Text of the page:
I grant that he did not do it at length or present a lot of clearly incorrect nonsense. But bash Social Security he did, using an old ruse to do so, combining it with Medicare to invoke a long term deficit danger due to the two of them together, when in fact it is well known that it is the Medicare part of that projection of future spending that leads to all the scary looking deficit numbers, not the Social Security part.
Most of the column by Robert J. Samuelson today,"Everybody's mad at somebody," is a lament about political polarization in the US today, and the obnoxious effect this has policy making. Fred Hiatt has a similar column, "Trump's wasted opportunity," although I would say that for once Hiatt avoided saying anything too silly, noting possible political compromises on a carbon tax, immigration policy, and tax reform, that might have been possible if Trump had been willing to be a nonpartisan leader, but that look unlikely to happen given his descent into cheap partisanship, as well as his general ignorance and incompetence. Most of Samualson's column deals with past history of compromises made and how we got to not doing that anymore. However, his misguided statement on Social Security appears in a single paragraph, which I shall quote in its entirety now, regarding supposed compromises or issues that need compromising that are not likely to be.
"To take two familiar examples: The Republican promise to repeal and replace Obamacare while also reducing premiums and expanding coverage was never possible. It was make-believe. Similarly, the Democratic refusal to deal with the escalating costs of Medicare and Social Security is crushing other worthy government programs - a strange position for a pro-government party."
So here is RJS back to playing the role of WaPo Very Serious Person, or whatever, calling for a compromise between the supposedly equally unwise positions of the two parties. But, the hard fact is that his analysis of the impossibility of the GOP position is completely accurate. He falls down when he gets to the Dem side. Again, there is a rising trend of medical care costs, which affects Medicaid as well as Medicare. If he had replaced Social Security with Medicaid, he would have been much more accurate, and clearly we need some sort of program to get rising medical care costs under control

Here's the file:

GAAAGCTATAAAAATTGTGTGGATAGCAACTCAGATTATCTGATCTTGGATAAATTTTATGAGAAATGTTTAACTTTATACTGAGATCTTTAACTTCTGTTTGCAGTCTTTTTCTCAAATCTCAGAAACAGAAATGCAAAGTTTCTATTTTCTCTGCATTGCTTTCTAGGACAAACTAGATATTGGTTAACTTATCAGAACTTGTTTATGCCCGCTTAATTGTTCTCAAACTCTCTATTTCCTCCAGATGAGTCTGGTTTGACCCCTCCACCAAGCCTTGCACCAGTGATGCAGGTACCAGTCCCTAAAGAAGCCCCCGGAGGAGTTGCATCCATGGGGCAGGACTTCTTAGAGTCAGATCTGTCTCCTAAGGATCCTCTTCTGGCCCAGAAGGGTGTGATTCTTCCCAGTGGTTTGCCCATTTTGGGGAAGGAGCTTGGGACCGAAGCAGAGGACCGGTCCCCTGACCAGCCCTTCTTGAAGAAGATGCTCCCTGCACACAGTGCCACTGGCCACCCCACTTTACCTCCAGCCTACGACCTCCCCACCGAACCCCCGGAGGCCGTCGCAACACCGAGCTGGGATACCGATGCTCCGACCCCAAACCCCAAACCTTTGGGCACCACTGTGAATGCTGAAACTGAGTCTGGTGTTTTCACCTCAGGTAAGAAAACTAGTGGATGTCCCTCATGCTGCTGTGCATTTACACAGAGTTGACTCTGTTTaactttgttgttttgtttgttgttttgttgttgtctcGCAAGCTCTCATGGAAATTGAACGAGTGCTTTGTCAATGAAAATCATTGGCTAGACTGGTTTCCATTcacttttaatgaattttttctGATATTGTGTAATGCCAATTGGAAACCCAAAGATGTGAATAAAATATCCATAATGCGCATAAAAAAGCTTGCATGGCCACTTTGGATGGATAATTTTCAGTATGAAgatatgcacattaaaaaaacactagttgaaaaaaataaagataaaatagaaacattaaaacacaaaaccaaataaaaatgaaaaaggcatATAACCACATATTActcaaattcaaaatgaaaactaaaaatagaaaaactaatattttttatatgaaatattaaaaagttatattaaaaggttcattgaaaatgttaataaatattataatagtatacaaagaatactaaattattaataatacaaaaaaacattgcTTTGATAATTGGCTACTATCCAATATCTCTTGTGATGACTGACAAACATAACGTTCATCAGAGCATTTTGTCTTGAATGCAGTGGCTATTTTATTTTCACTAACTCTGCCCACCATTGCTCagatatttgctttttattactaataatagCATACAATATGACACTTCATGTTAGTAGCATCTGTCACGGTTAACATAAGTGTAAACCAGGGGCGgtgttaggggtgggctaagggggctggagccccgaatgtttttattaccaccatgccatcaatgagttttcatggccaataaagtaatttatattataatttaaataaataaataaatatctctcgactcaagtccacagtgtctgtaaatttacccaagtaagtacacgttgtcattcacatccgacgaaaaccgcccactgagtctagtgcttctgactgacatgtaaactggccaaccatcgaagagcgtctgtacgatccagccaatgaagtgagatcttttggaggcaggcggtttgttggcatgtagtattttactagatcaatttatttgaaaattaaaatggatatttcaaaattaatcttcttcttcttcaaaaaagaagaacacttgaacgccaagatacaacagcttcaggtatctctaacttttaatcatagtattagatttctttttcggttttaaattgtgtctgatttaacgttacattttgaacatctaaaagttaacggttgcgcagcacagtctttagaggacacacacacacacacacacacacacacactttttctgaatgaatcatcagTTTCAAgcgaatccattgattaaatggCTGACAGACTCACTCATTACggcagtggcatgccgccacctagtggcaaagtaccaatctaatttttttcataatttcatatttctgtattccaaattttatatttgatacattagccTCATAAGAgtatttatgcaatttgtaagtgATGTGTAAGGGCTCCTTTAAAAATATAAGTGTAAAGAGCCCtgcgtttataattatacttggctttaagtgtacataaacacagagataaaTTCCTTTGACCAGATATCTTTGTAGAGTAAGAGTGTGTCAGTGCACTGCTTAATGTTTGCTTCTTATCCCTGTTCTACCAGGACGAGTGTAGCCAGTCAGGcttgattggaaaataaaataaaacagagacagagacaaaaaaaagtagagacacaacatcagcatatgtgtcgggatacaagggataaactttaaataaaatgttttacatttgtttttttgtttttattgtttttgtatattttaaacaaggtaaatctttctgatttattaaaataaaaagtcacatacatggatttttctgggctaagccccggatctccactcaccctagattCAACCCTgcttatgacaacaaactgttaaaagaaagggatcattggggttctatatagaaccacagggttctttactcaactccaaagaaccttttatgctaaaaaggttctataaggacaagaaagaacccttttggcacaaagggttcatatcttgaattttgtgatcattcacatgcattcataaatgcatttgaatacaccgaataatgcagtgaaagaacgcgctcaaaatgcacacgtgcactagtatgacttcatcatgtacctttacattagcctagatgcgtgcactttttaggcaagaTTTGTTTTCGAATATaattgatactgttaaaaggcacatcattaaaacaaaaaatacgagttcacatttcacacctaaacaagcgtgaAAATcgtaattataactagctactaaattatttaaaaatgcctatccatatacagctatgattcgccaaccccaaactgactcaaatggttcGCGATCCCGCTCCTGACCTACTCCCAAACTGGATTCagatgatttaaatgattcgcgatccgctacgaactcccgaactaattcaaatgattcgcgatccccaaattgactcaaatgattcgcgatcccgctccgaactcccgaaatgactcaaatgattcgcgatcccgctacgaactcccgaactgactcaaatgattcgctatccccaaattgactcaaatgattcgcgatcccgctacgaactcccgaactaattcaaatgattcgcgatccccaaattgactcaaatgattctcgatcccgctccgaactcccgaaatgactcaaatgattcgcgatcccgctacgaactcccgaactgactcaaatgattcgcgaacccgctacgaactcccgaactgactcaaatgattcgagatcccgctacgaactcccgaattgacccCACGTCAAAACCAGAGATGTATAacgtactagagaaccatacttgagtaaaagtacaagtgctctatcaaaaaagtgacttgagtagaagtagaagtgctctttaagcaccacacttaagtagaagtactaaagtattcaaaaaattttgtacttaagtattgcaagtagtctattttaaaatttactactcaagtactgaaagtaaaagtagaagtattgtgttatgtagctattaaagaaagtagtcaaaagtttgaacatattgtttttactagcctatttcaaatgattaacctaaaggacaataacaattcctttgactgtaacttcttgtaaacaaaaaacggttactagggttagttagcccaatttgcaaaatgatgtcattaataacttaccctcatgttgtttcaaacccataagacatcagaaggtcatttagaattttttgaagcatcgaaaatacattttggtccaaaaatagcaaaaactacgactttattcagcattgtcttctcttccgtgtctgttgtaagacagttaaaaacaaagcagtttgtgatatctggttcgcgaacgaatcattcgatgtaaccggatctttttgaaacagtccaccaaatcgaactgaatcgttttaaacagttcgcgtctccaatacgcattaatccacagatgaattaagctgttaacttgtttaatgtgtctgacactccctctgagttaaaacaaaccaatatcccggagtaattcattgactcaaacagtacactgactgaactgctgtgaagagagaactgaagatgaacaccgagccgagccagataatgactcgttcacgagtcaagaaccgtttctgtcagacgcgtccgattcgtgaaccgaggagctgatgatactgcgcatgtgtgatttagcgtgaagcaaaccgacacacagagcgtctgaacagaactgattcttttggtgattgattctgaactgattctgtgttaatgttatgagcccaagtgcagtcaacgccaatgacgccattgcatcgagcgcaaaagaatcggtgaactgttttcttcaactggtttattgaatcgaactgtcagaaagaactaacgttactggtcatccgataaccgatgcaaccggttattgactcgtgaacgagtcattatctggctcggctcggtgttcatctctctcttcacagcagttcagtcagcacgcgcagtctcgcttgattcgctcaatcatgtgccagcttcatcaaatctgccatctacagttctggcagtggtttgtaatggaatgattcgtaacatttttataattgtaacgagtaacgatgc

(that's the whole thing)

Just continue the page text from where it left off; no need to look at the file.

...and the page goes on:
But throwing in Social Security there instead of Medicaid (which the GOP is trying to cut without cost controls, just throw people off) as part of their Obamacare repeal and replace, muddies the waters, although it fits in with the longstanding campaign by the WaPo ed board to slash Social Security. And it does have RJS back on his regular Monday spot playing that old game, even if he did not make too much of a silly fuss about it this time. But some of us have our eyes on him, and will call him out when he pulls this nonsense, when we catch him. And he was at it again here.
BTW, Happy Fourth of July, you all.